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Education and Outreach: Nanotechnology Activity Guides

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Audience: Middle and high school students
Time Needed: 15-20 minutes

Related Wisconsin Model Academic Science Standards:
Activity Materials:
Activity Instructions:

Introduction (2 minutes)
Explain to students that the prefix "nano-" means "one billionth of". A nanometer is one billionth the length of a meter. A nanogram is one billionth as heavy as a gram. It's very difficult to divide an object into one billion pieces. However, we can create a solution that has a concentration of one part of food coloring in a billion parts of solution. One part per billion is equivalent to one nanogram per milliliter.

Creating Solutions (5-10 minutes)
Arrange the ten test tubes in a stand. Place ten drops of food coloring in the first test tube. This represents a pure substance. In the next test tube, mix one drop of food coloring and add drops of water. This solution now has a concentration of one part food coloring in 10 parts solution. Take one drop from the second test tube and put it in the third test tube and mix with nine drops of water. This solution now has 1 part in 100 of food coloring. Keep repeating this process. When you reach the tenth test tube you will have 1 part in a billion.

Final Discussion (3-5 minutes)
Ask students to note how the color changes across the ten test tubes. The color should gradually decrease in intensity and become more and more transparent. The more the solution looks like pure water, the less concentrated it is.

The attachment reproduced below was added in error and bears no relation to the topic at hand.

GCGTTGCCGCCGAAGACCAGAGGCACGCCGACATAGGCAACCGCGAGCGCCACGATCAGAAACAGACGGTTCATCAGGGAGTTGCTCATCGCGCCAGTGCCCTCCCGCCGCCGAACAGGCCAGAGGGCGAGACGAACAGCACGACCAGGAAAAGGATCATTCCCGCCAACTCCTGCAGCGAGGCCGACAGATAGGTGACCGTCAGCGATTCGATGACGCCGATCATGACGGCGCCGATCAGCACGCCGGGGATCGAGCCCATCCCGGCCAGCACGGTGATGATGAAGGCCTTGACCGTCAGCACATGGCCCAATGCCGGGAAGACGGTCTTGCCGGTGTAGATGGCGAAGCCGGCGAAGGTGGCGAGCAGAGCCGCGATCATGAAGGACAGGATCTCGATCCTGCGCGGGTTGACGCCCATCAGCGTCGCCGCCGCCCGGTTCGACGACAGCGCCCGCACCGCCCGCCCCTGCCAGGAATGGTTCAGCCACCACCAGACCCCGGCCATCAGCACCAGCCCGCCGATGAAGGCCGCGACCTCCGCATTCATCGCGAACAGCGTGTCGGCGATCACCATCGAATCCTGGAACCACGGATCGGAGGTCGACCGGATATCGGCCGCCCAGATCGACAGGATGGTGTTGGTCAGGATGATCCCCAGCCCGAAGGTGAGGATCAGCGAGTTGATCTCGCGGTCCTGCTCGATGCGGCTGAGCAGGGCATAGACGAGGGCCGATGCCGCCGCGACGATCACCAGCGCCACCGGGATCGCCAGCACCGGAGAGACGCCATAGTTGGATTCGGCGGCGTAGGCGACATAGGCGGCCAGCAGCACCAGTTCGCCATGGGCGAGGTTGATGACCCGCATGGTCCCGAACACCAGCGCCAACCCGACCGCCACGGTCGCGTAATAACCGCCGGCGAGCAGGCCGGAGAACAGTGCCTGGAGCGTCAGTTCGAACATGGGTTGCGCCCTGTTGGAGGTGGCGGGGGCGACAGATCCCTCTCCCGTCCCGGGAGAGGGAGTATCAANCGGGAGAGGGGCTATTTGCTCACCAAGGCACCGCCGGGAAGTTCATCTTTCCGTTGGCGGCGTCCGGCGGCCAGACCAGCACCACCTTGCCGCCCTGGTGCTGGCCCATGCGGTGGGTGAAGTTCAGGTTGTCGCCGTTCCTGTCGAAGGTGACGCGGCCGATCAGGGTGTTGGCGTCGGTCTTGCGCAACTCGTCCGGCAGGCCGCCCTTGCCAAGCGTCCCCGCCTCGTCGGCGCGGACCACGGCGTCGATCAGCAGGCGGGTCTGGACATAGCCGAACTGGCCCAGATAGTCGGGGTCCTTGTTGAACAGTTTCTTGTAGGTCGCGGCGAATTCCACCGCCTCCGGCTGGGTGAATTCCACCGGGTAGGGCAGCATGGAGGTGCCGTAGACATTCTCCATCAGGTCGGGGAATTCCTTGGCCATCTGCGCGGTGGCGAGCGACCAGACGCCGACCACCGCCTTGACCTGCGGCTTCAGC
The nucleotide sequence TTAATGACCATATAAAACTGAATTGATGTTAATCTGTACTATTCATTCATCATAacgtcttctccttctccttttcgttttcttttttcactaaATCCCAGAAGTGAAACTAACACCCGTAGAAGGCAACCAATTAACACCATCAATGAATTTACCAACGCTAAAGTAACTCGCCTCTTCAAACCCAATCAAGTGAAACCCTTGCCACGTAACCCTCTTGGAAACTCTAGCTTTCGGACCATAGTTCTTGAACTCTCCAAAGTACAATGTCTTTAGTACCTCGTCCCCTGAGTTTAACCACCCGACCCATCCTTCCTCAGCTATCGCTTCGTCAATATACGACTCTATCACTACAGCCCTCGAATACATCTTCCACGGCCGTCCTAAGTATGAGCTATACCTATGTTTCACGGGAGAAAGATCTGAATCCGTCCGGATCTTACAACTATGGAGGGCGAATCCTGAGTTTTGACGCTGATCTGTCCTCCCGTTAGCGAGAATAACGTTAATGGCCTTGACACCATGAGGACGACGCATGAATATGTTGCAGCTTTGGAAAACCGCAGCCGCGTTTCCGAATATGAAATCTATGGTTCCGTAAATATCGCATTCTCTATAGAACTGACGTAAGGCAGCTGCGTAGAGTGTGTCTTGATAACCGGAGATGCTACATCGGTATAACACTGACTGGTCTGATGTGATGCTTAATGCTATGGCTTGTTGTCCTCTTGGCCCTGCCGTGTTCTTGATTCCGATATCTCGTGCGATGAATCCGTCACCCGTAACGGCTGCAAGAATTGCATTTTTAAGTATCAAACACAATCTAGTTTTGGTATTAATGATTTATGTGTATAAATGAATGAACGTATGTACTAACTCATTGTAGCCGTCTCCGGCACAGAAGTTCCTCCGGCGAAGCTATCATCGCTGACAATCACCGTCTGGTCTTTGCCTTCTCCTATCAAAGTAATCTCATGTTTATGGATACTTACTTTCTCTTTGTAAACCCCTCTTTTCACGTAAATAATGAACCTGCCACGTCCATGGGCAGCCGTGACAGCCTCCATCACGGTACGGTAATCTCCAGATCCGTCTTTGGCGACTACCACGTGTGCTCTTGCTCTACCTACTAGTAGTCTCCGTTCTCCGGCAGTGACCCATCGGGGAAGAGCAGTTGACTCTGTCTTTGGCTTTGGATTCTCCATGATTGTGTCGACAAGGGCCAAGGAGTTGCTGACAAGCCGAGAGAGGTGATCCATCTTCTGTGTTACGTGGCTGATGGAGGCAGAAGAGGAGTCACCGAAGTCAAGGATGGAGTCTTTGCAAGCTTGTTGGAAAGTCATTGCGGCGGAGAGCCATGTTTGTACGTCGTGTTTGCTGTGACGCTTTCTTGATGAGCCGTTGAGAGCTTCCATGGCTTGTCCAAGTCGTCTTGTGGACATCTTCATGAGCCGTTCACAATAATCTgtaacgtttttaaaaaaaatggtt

Since we aren't able to weigh out a single nanogram on a balance, scientists prepare solutions similar to the one you just made to measure out nanogram amounts. They take a measurable amount of a substance, put them into a solution, and then dilute the solution until it reaches a concentration of one part per billion. If they take one milliliter of the dilute solution and let the water evaporate, they will be left with one nanogram of the substance

Required Background Information:

Students should be familiar with the idea of concentrations and be comfortable working with fractions.

Supplemental Materials:

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IPSE Interns: Julia Bickler, Wendy deProphetis, Manisha Ghorai, LJ Janowski, Ed Kabara, Nancy Karuri, Yvonne Kao, Laura Kopplin, Melissa Kurth, Lauren Sammel, Erin Schmidt, Naveen Varma

IPSE Leadership Team: Wendy C. Crone, Amy Payne, Greta Zenner, and Tom Derenne

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The Nanotechnology Activity Guides are a product of the Materials Research Science and Engineering Center and the Internships in Public Science Education Project of the University of Wisconsin - Madison. Funding provided by the National Science Foundation.